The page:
Veterans who suffer from post-traumatic stress disorder (PTSD) have access to the Veterans Health Administration and Defense Department, which acts as a center for research, data, and services for combat-related PTSD treatment.
But for the millions of non-veterans suffering from PTSD, treatment resources are far less comprehensive and accessible, according to a new study published in the Harvard Review of Psychiatry.
“For the other people affected by PTSD — victims of sexual assault, child abuse, and natural disasters — there really isn’t an organized body of research that generates guidance for how they and their caregivers should deal with their PTSD,” said lead author Dr. Judith Bentkover, professor in the Brown University School of Public Health.
“The best PTSD treatment model we have can be found within the VA,” Bentkover said. “Kids have PTSD. Women have PTSD. It’s not just a disease of veterans, although they are a very important and poignant cohort of people who have it. Sexual assault victims, abused children, survivors of natural disasters do not necessarily have a VA to go to. What do they do?”
Bentkover’s interest in PTSD began when she was co-teaching a class on mental health policy with former U.S. Rep. Patrick Kennedy, who was a visiting teaching fellow at Brown. Bentkover found that while many veterans still struggled to receive help for PTSD, non-veterans had an even more challenging time finding the right treatment.
For many non-veterans, Bentkover said, it may be daunting to get connected to care. Even further, untreated PTSD may develop into other medical problems and become more costly and difficult to overcome.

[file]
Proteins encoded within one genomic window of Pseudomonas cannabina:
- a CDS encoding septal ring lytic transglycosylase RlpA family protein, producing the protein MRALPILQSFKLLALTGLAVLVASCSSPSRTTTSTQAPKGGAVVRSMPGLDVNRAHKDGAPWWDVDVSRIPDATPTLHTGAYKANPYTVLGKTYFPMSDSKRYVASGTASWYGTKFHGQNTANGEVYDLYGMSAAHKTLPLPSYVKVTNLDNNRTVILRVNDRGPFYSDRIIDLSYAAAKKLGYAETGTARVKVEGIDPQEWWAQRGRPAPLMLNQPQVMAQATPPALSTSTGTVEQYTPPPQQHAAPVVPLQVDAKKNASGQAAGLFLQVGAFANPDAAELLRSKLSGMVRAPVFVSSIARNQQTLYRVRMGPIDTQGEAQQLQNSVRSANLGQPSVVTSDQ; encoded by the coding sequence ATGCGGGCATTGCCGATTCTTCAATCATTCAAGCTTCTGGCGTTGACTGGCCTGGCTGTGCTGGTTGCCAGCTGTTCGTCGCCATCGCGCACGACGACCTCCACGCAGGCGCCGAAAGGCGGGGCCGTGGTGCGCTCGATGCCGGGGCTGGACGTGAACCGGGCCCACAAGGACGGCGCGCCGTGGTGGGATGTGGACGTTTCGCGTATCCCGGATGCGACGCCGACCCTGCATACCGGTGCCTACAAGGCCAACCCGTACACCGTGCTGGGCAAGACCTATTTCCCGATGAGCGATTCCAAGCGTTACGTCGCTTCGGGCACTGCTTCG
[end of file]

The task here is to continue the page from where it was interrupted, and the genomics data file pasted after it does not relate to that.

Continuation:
As an economist, she said she recognizes not only that people are suffering but also that they may be considerably less productive during their struggle. Those with untreated PTSD may require public expenditures if they become jobless or homeless. Marital and family discord that results in broken families could impose costs on their children.
“PTSD is not only a huge health care problem, it is a huge cost,” she said.
Bentkover led a team of seven researchers who reviewed the academic and economic research literature on civilian PTSD treatment as well as consumer-oriented websites. While some resources specific to non-veterans could be found, there was too little information geared toward helping non-veterans or their doctors understand, compare, and access treatment they believe would be right for them.
“A major finding of the authors’ search for nonmilitary service providers is that there is no centralized listing of PTSD providers, treatment programs, and support programs at the state or local level and limited listings at the federal level,” the authors wrote.
To some extent the small amount of patient-specific treatment guidance stems from the lack of studies evaluating the effectiveness of PTSD treatment for civilians, the authors said, but also there hasn’t been a coordinated effort to amass what is known.
While many institutions and segments of society, including the U.S. Department of Defense and the VHA, have become more supportive of veterans affected by PTSD in recent years, a robust support network for nonveterans with PTSD does not appear to have emerged, she said.
“We know that gender, race, and culture affect how people deal with anxiety. The research that there is to date doesn’t provide a robust evidence base for treating PTSD in specific vulnerable subpopulations, by either sociodemographic cohort or by cause of PTSD,” said Bentkover.
“And where there are some good studies, we need better ways of organizing, synthesizing, retrieving, and translating the information we do have so that all treatment providers, patients, and caregivers can benefit from this knowledge.”